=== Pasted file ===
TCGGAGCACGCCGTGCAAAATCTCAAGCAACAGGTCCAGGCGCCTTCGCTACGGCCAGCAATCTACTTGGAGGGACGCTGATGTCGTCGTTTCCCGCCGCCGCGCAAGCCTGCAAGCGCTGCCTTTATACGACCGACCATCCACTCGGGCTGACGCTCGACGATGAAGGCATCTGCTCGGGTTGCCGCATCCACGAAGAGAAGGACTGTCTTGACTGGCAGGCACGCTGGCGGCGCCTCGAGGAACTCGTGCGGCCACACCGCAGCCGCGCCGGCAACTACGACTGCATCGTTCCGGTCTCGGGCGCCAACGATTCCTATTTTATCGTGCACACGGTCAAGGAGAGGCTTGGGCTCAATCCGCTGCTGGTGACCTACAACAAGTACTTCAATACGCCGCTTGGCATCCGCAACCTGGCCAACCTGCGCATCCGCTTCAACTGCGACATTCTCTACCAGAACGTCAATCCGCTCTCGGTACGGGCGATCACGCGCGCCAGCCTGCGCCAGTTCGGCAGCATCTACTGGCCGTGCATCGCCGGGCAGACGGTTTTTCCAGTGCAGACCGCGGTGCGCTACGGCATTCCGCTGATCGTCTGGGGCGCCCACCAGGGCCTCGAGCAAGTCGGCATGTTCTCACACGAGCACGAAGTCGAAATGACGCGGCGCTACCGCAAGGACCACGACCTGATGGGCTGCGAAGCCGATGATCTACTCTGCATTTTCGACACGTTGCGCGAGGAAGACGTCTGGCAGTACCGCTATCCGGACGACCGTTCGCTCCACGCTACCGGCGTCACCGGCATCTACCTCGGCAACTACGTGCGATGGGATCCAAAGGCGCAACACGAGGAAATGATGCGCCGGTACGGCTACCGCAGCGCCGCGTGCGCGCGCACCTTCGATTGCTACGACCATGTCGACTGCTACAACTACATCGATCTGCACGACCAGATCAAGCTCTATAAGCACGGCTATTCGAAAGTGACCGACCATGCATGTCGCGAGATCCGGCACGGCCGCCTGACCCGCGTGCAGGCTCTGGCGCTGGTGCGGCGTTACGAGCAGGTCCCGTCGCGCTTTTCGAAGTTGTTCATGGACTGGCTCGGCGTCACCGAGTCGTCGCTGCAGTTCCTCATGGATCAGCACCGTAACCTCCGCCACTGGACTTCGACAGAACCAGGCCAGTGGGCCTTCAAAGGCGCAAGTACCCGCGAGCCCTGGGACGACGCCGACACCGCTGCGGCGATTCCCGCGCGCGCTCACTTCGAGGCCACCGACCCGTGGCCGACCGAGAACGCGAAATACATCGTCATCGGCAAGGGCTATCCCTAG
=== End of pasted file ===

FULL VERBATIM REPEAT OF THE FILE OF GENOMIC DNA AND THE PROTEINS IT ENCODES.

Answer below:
TCGGAGCACGCCGTGCAAAATCTCAAGCAACAGGTCCAGGCGCCTTCGCTACGGCCAGCAATCTACTTGGAGGGACGCTGATGTCGTCGTTTCCCGCCGCCGCGCAAGCCTGCAAGCGCTGCCTTTATACGACCGACCATCCACTCGGGCTGACGCTCGACGATGAAGGCATCTGCTCGGGTTGCCGCATCCACGAAGAGAAGGACTGTCTTGACTGGCAGGCACGCTGGCGGCGCCTCGAGGAACTCGTGCGGCCACACCGCAGCCGCGCCGGCAACTACGACTGCATCGTTCCGGTCTCGGGCGCCAACGATTCCTATTTTATCGTGCACACGGTCAAGGAGAGGCTTGGGCTCAATCCGCTGCTGGTGACCTACAACAAGTACTTCAATACGCCGCTTGGCATCCGCAACCTGGCCAACCTGCGCATCCGCTTCAACTGCGACATTCTCTACCAGAACGTCAATCCGCTCTCGGTACGGGCGATCACGCGCGCCAGCCTGCGCCAGTTCGGCAGCATCTACTGGCCGTGCATCGCCGGGCAGACGGTTTTTCCAGTGCAGACCGCGGTGCGCTACGGCATTCCGCTGATCGTCTGGGGCGCCCACCAGGGCCTCGAGCAAGTCGGCATGTTCTCACACGAGCACGAAGTCGAAATGACGCGGCGCTACCGCAAGGACCACGACCTGATGGGCTGCGAAGCCGATGATCTACTCTGCATTTTCGACACGTTGCGCGAGGAAGACGTCTGGCAGTACCGCTATCCGGACGACCGTTCGCTCCACGCTACCGGCGTCACCGGCATCTACCTCGGCAACTACGTGCGATGGGATCCAAAGGCGCAACACGAGGAAATGATGCGCCGGTACGGCTACCGCAGCGCCGCGTGCGCGCGCACCTTCGATTGCTACGACCATGTCGACTGCTACAACTACATCGATCTGCACGACCAGATCAAGCTCTATAAGCACGGCTATTCGAAAGTGACCGACCATGCATGTCGCGAGATCCGGCACGGCCGCCTGACCCGCGTGCAGGCTCTGGCGCTGGTGCGGCGTTACGAGCAGGTCCCGTCGCGCTTTTCGAAGTTGTTCATGGACTGGCTCGGCGTCACCGAGTCGTCGCTGCAGTTCCTCATGGATCAGCACCGTAACCTCCGCCACTGGACTTCGACAGAACCAGGCCAGTGGGCCTTCAAAGGCGCAAGTACCCGCGAGCCCTGGGACGACGCCGACACCGCTGCGGCGATTCCCGCGCGCGCTCACTTCGAGGCCACCGACCCGTGGCCGACCGAGAACGCGAAATACATCGTCATCGGCAAGGGCTATCCCTAG